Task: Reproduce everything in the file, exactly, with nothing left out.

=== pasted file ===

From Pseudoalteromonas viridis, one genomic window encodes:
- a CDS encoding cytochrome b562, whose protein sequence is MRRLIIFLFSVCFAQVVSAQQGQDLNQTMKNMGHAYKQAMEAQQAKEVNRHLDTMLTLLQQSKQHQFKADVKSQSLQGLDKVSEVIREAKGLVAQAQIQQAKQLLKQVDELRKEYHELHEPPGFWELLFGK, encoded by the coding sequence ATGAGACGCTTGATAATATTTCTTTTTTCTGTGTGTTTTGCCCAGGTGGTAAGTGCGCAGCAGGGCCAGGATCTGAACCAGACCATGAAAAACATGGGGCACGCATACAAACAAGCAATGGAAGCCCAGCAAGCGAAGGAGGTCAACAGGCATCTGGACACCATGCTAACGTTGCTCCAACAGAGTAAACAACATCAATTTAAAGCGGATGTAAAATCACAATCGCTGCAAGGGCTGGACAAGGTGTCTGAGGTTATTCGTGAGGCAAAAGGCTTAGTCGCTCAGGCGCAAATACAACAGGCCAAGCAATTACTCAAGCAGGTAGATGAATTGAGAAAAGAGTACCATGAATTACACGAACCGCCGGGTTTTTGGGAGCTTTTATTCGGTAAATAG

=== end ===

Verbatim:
From Pseudoalteromonas viridis, one genomic window encodes:
- a CDS encoding cytochrome b562, whose protein sequence is MRRLIIFLFSVCFAQVVSAQQGQDLNQTMKNMGHAYKQAMEAQQAKEVNRHLDTMLTLLQQSKQHQFKADVKSQSLQGLDKVSEVIREAKGLVAQAQIQQAKQLLKQVDELRKEYHELHEPPGFWELLFGK, encoded by the coding sequence ATGAGACGCTTGATAATATTTCTTTTTTCTGTGTGTTTTGCCCAGGTGGTAAGTGCGCAGCAGGGCCAGGATCTGAACCAGACCATGAAAAACATGGGGCACGCATACAAACAAGCAATGGAAGCCCAGCAAGCGAAGGAGGTCAACAGGCATCTGGACACCATGCTAACGTTGCTCCAACAGAGTAAACAACATCAATTTAAAGCGGATGTAAAATCACAATCGCTGCAAGGGCTGGACAAGGTGTCTGAGGTTATTCGTGAGGCAAAAGGCTTAGTCGCTCAGGCGCAAATACAACAGGCCAAGCAATTACTCAAGCAGGTAGATGAATTGAGAAAAGAGTACCATGAATTACACGAACCGCCGGGTTTTTGGGAGCTTTTATTCGGTAAATAG